Last edited 14 Dec 2018

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The Institution of Civil Engineers Institute / association Website

Forgetting the big picture when considering sustainability

Why do we consistently get lost in the detail and forget the bigger picture when considering sustainability? James York, Costain Group Corporate Responsibility Manager, considers this question.

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A recurring sustainability conversation I find myself involved in is around Costain's company car fleet. This conversation normally starts with: “If Costain are serious about reducing CO2 emissions why do we not have Teslas (or other electric vehicles) in our company car fleet?” I believe this conversation occurs because people don’t fully understand what sustainability really is.

My initial response in this conversation is to accept that we could spend more money on our car fleet, perhaps making some difference to our total emissions. I do stress though that while I too would like a Tesla, we have missed the bigger picture. Surely we should be thinking about alternative ways to travel or even better, using the technology that we all have available to us to prevent the need to travel at all?

The conversation ends with me suggesting that if we did have additional resource to spend on a lower emitting car fleet, I still wouldn’t spend the money on premium electric vehicles.

This often raises eyebrows until I explain that if we were to invest an arbitrary sum of £500,000 in research on carbon capture or HGV platooning we could potentially make a much more significant and sustainable impact to UK CO2 emissions.

If you take out the specific details of this conversation, the theme of delving straight into the micro level detail is very common and as such perhaps also clouds our understanding of how we all contribute to the UN Sustainable Development Goals (SDGs).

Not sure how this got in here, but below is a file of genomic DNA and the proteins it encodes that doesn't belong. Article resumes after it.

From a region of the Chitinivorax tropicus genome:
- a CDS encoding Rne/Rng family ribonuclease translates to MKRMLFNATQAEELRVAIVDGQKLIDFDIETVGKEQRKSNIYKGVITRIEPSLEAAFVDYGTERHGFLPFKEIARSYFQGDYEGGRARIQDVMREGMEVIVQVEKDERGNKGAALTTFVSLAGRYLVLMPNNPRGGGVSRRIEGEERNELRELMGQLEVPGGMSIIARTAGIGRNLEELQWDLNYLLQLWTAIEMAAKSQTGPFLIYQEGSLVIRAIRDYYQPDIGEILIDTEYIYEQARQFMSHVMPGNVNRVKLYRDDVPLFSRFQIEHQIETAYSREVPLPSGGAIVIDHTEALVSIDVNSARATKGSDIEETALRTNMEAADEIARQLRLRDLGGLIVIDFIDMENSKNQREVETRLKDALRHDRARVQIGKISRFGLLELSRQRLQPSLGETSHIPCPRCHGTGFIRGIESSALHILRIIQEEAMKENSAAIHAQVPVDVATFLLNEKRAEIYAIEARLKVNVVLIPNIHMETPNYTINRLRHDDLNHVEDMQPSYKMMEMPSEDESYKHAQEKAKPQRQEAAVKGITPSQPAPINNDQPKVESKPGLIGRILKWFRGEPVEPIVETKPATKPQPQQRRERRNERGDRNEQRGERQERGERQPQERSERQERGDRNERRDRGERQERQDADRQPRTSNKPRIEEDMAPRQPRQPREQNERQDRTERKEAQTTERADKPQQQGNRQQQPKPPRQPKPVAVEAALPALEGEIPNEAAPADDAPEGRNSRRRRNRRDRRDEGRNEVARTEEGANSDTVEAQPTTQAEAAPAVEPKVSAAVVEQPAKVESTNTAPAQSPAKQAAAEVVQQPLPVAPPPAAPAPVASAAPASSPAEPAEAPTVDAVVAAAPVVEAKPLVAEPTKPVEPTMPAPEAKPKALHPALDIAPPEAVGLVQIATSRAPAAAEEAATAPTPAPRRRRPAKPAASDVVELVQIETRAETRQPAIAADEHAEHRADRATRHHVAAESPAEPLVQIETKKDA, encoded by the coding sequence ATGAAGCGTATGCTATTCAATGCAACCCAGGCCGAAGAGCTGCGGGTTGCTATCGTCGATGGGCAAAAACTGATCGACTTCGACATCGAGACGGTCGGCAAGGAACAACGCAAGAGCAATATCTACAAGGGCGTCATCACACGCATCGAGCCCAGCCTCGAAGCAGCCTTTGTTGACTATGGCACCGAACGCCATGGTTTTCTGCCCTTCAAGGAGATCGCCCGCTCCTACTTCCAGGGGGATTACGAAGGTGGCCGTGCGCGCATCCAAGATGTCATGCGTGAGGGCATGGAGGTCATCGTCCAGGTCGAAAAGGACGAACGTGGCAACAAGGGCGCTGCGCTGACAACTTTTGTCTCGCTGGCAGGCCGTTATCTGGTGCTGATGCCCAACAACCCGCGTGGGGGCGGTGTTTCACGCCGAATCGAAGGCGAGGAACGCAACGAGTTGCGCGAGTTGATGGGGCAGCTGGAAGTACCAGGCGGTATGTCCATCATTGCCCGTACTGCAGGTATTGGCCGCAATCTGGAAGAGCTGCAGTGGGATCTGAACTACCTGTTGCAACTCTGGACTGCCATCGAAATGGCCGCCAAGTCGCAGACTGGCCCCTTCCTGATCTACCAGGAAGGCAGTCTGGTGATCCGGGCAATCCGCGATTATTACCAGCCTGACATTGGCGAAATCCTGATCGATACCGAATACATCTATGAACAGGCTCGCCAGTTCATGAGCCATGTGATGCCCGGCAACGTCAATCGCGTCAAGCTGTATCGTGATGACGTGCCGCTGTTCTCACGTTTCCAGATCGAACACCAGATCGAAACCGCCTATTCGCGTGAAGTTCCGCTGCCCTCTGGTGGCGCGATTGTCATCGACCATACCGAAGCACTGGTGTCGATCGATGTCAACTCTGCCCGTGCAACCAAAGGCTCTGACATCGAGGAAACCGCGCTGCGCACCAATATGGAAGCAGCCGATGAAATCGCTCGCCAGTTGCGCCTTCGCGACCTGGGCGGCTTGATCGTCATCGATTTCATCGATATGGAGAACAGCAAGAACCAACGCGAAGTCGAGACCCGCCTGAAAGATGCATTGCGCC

I don’t mind admitting that I too also found myself lost in the detail of all 17 SDGs, trying to develop plans for each goal. While my approach was not wrong and we do as an industry all contribute directly or indirectly to all 17 goals, our biggest influence is actually with 3, perhaps 4 – depending on your business.

By having a clear focus towards the SDGs that directly align with your company’s purpose you can begin to contribute to national solutions for the SDGs that I believe are most important for our industry: clean water and sanitation (SDG6), affordable clean energy (SDG7) and industry, innovation and infrastructure (SDG9).

So the next time someone asks you what sustainability means, celebrate the amazing contribution engineers play towards the UN SDGs and avoid the temptation of going into the detail.

One of the challenges I face as a sustainability professional is communicating such a broad spectrum of issues, priorities and the resulting actions that have been taken, to a wide group of stakeholders.

I am really pleased that Costain has released its inaugural sustainability report because this helps me do just that, both within and outside the company. By bringing to life how we are prioritising material sustainability issues, reporting against our targets and providing context with the SDGs, I hope we can move away from thinking that the best answer to all sustainability questions is always an employee car fleet of Teslas.

In October 2018, ICE together with the World Federation of Engineering Organisations are holding the first Global Engineering Congress to agree a worldwide response to deliver the UN Sustainable Development Goals.

Find out more and book your place at the GEC


This article was originally published here by ICE on 26 April 2018. It was written by James York, Costain Group Corporate Responsibility Manager.

--The Institution of Civil Engineers

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